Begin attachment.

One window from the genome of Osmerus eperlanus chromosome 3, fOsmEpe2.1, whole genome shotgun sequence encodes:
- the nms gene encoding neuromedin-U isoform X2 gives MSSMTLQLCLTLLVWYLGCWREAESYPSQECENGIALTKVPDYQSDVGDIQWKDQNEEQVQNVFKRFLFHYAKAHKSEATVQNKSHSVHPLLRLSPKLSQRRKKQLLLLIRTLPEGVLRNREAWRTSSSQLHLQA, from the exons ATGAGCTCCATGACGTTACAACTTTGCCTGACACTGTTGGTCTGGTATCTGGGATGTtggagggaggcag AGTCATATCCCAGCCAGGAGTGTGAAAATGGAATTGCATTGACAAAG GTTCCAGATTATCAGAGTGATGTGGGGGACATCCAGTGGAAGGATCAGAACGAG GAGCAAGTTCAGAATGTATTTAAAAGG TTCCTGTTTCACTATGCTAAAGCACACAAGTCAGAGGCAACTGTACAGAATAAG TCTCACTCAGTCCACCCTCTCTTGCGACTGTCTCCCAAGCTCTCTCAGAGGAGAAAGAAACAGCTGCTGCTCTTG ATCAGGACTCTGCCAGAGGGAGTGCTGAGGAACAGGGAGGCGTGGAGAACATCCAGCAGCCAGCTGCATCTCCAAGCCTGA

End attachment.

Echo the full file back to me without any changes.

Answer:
One window from the genome of Osmerus eperlanus chromosome 3, fOsmEpe2.1, whole genome shotgun sequence encodes:
- the nms gene encoding neuromedin-U isoform X2 gives MSSMTLQLCLTLLVWYLGCWREAESYPSQECENGIALTKVPDYQSDVGDIQWKDQNEEQVQNVFKRFLFHYAKAHKSEATVQNKSHSVHPLLRLSPKLSQRRKKQLLLLIRTLPEGVLRNREAWRTSSSQLHLQA, from the exons ATGAGCTCCATGACGTTACAACTTTGCCTGACACTGTTGGTCTGGTATCTGGGATGTtggagggaggcag AGTCATATCCCAGCCAGGAGTGTGAAAATGGAATTGCATTGACAAAG GTTCCAGATTATCAGAGTGATGTGGGGGACATCCAGTGGAAGGATCAGAACGAG GAGCAAGTTCAGAATGTATTTAAAAGG TTCCTGTTTCACTATGCTAAAGCACACAAGTCAGAGGCAACTGTACAGAATAAG TCTCACTCAGTCCACCCTCTCTTGCGACTGTCTCCCAAGCTCTCTCAGAGGAGAAAGAAACAGCTGCTGCTCTTG ATCAGGACTCTGCCAGAGGGAGTGCTGAGGAACAGGGAGGCGTGGAGAACATCCAGCAGCCAGCTGCATCTCCAAGCCTGA